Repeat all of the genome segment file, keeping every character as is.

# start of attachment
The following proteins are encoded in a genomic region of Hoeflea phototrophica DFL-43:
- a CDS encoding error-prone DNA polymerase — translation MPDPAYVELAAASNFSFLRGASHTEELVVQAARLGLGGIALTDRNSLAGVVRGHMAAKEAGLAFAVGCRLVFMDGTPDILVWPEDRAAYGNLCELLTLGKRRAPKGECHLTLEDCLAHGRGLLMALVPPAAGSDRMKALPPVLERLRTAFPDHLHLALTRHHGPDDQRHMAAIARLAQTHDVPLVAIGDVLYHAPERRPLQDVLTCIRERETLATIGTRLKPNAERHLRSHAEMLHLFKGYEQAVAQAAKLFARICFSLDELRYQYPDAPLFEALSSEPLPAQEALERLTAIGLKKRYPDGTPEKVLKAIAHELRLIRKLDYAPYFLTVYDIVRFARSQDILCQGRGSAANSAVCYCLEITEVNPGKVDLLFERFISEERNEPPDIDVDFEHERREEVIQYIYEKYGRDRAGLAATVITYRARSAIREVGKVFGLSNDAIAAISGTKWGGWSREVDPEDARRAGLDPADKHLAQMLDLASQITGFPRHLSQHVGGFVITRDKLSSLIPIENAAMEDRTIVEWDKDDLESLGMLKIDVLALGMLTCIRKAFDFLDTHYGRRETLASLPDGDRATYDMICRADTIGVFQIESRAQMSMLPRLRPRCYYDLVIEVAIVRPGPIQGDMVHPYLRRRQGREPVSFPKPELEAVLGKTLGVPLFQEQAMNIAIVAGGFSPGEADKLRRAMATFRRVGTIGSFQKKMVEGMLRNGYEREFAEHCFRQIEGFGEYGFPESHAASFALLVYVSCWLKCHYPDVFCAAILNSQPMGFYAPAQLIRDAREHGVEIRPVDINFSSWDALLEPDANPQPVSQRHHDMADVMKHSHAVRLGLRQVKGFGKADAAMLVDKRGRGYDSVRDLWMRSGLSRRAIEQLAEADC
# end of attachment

The following proteins are encoded in a genomic region of Hoeflea phototrophica DFL-43:
- a CDS encoding error-prone DNA polymerase — translation MPDPAYVELAAASNFSFLRGASHTEELVVQAARLGLGGIALTDRNSLAGVVRGHMAAKEAGLAFAVGCRLVFMDGTPDILVWPEDRAAYGNLCELLTLGKRRAPKGECHLTLEDCLAHGRGLLMALVPPAAGSDRMKALPPVLERLRTAFPDHLHLALTRHHGPDDQRHMAAIARLAQTHDVPLVAIGDVLYHAPERRPLQDVLTCIRERETLATIGTRLKPNAERHLRSHAEMLHLFKGYEQAVAQAAKLFARICFSLDELRYQYPDAPLFEALSSEPLPAQEALERLTAIGLKKRYPDGTPEKVLKAIAHELRLIRKLDYAPYFLTVYDIVRFARSQDILCQGRGSAANSAVCYCLEITEVNPGKVDLLFERFISEERNEPPDIDVDFEHERREEVIQYIYEKYGRDRAGLAATVITYRARSAIREVGKVFGLSNDAIAAISGTKWGGWSREVDPEDARRAGLDPADKHLAQMLDLASQITGFPRHLSQHVGGFVITRDKLSSLIPIENAAMEDRTIVEWDKDDLESLGMLKIDVLALGMLTCIRKAFDFLDTHYGRRETLASLPDGDRATYDMICRADTIGVFQIESRAQMSMLPRLRPRCYYDLVIEVAIVRPGPIQGDMVHPYLRRRQGREPVSFPKPELEAVLGKTLGVPLFQEQAMNIAIVAGGFSPGEADKLRRAMATFRRVGTIGSFQKKMVEGMLRNGYEREFAEHCFRQIEGFGEYGFPESHAASFALLVYVSCWLKCHYPDVFCAAILNSQPMGFYAPAQLIRDAREHGVEIRPVDINFSSWDALLEPDANPQPVSQRHHDMADVMKHSHAVRLGLRQVKGFGKADAAMLVDKRGRGYDSVRDLWMRSGLSRRAIEQLAEADC